If you collected genre flicks during the glory days of the DVD format, you probably remember MGM’s “Midnight Movies” line with fondness. This DVD line rescued a lot of American International Pictures titles from oblivion and restored them to celluloid-on-video glory, often throwing in a few extras. When Scream Factory tapped into the MGM catalog, they picked up the gauntlet that the Midnight Movies line had laid down. Squirm is an example of what Scream Factory does with an old Midnight Movies fave in the realm of high-def and the results are likely to please fans.
The package begins with a nice-looking HD transfer: the film’s earthy color scheme is faithfully represented, the clarity is nice and the black levels are appropriately inky. You might notice a little black “crush” during the night scenes but otherwise this is a solid transfer. The stereo soundtrack mix is presented in a lossless 2.0 DTS format and sounds pretty good for a vintage mix, with clear dialogue and a nice presence for the analog synth-tinged musical score.
Scream Factory includes a nice little complement of special features to accompany the main event. First up is a commentary track carried over from the MGM DVD, a solo affair featuring writer/director Jeff Lieberman. He has no problem filling the track on his own as he chastises MST3K for failing to understand the film’s satirical/playful side, discusses the motivations behind different plot choices and gives insight into the different actor’s styles and how he often rewrote during the shoot to incorporate their talents into the storyline.
Elsewhere, he reveals which actors didn’t make it into the film (Kim Basinger, Sly Stallone and Martin Sheen!) and talks about the childhood memory that inspired the film’s plot. All in all, a consistently engaging track for the film’s fans.
In the main extras section of the disc’s menu, there are two new featurettes. The first is a 33-minute piece entitled “Digging In” that incorporates interviews with Lieberman and star Don Scardino. Lieberman expands on some stories from his commentary and adds additional interesting details like how the film was originally set in New England until schedule issues forced a Georgia shoot and how cinematographer Joe Mangine helped up him stay on schedule while learning his directorial craft.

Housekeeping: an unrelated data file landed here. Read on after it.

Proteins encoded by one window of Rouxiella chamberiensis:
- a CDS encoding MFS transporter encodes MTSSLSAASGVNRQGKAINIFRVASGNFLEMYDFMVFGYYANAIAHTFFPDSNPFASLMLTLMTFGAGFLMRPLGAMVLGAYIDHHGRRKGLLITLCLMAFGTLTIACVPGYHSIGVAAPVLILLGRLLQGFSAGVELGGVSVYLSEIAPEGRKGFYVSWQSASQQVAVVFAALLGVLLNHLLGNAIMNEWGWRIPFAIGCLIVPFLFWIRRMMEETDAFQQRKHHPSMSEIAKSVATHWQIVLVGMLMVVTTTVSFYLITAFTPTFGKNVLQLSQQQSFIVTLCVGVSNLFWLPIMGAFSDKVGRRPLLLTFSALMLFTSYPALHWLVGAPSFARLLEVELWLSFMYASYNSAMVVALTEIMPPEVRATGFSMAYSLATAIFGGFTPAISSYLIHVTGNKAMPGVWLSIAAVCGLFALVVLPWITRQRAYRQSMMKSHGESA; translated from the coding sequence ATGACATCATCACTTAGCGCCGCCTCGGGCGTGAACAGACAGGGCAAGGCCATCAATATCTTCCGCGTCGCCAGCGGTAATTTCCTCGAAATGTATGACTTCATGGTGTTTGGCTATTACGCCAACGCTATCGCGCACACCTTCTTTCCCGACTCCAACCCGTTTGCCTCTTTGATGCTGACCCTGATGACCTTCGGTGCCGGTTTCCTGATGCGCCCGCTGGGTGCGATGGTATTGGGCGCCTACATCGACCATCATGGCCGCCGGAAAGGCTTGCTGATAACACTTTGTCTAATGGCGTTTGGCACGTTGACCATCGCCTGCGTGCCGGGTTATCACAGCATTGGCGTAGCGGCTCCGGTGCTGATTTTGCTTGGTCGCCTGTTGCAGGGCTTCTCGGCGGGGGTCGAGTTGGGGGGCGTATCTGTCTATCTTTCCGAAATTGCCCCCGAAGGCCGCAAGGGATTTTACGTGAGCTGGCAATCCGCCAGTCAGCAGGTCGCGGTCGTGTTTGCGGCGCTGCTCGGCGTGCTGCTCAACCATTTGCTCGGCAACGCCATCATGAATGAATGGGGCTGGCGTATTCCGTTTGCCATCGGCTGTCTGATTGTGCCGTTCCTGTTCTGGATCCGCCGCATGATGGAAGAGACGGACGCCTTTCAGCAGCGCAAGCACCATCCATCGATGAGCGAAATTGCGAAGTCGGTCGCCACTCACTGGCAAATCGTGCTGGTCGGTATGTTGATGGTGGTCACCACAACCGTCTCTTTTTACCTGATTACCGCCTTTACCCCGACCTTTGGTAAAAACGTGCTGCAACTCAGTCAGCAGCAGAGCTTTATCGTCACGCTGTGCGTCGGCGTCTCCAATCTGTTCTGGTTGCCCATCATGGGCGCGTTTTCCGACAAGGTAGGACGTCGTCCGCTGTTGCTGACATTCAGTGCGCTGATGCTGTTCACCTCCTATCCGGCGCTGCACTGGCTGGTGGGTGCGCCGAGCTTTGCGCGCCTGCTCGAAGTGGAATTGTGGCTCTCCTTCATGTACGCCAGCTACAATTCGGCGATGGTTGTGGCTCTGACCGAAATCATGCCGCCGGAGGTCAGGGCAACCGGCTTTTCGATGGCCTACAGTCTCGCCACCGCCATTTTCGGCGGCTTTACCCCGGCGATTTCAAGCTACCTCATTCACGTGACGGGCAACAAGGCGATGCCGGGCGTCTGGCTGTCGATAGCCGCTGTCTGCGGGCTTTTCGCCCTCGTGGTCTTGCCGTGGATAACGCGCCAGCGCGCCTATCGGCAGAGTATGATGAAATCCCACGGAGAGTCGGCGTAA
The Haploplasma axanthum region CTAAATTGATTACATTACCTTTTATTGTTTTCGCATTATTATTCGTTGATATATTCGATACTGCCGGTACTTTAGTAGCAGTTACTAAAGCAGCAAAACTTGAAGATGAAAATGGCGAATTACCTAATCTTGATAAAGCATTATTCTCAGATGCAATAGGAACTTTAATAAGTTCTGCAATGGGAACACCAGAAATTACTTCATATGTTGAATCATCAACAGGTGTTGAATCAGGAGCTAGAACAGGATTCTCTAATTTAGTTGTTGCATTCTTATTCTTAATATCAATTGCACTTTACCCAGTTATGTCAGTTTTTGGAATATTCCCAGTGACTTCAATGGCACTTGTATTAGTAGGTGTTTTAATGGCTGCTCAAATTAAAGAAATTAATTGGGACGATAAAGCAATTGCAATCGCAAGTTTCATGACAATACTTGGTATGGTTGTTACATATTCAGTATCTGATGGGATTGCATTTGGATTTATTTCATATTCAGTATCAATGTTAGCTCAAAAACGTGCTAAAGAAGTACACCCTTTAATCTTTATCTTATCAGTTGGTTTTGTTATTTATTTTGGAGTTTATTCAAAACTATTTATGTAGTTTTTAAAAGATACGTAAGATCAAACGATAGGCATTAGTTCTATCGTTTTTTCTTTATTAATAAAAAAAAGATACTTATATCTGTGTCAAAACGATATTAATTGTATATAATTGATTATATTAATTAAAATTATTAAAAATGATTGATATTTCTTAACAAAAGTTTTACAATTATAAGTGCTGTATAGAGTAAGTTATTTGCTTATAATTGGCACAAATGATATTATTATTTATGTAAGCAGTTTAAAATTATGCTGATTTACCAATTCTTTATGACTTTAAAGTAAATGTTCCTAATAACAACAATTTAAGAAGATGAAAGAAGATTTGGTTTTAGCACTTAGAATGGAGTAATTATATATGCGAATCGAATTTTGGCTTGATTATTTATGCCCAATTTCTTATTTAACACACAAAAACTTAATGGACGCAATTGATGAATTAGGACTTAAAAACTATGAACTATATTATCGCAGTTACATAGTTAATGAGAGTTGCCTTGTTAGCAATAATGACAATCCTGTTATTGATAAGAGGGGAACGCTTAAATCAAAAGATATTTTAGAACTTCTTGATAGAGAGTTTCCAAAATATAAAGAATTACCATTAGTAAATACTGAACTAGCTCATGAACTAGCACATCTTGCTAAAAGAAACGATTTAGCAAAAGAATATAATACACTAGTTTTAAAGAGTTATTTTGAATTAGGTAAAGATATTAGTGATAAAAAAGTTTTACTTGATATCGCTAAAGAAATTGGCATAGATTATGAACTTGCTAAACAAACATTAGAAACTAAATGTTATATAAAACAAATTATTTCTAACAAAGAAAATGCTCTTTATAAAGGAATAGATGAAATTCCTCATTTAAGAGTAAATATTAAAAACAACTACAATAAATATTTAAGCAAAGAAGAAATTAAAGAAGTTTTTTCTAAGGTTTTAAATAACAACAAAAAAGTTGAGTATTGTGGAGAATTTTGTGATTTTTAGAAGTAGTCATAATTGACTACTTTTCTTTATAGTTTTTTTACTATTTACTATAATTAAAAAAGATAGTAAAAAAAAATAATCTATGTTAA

He also doles out fun anecdotes about the “tree crash” and “room of worms” FX scenes plus an amazing tale about how the film almost ended up as a Columbia Pictures release. Scardino adds memories from an actor’s point of view and both men discuss how their instant rapport led to them working together to flesh out the character of Mick. Clips and ad mats are deftly woven in throughout the piece, giving it a nice visual energy to match the enthusiastic storytelling from Lieberman and Scardino.
“Eureka” is a quick 7 minute piece in which Lieberman adds a new freshness to his tale of the childhood incident that inspired the film by taking the viewer back to his childhood home. It closes with a fun reenactment that includes a special “guest star.”
Next up is a quick set of promotional materials. A 2-minute theatrical trailer features great deadpan-creepy narration and expertly exploits the ick factor of the film’s worms. A one-minute t.v. spot offers a decent condensed version of the theatrical spot. A one-minute radio spot reuses the effective narration from the trailers and throws in the “worm scream” sound effect from the film for good measure. A still gallery rounds the promo extras out, dishing up 25 images that mix plentiful color and black-and-white stills with a few lobby cards and posters (including some interesting international designs).
The final inclusion is a “more from Scream Factory” set of bonus trailers for Pumpkinhead, Motel Hell and The Beast Within. The rural terror theme to these spots makes them a nice complement to the main feature.
In short, Scream Factory has done well by this old “Midnight Movies” favorite. If you love the movie, this disc provides a fun way to give Squirm the high-def bump.
To read Schlockmania’s film review of Squirm, click here.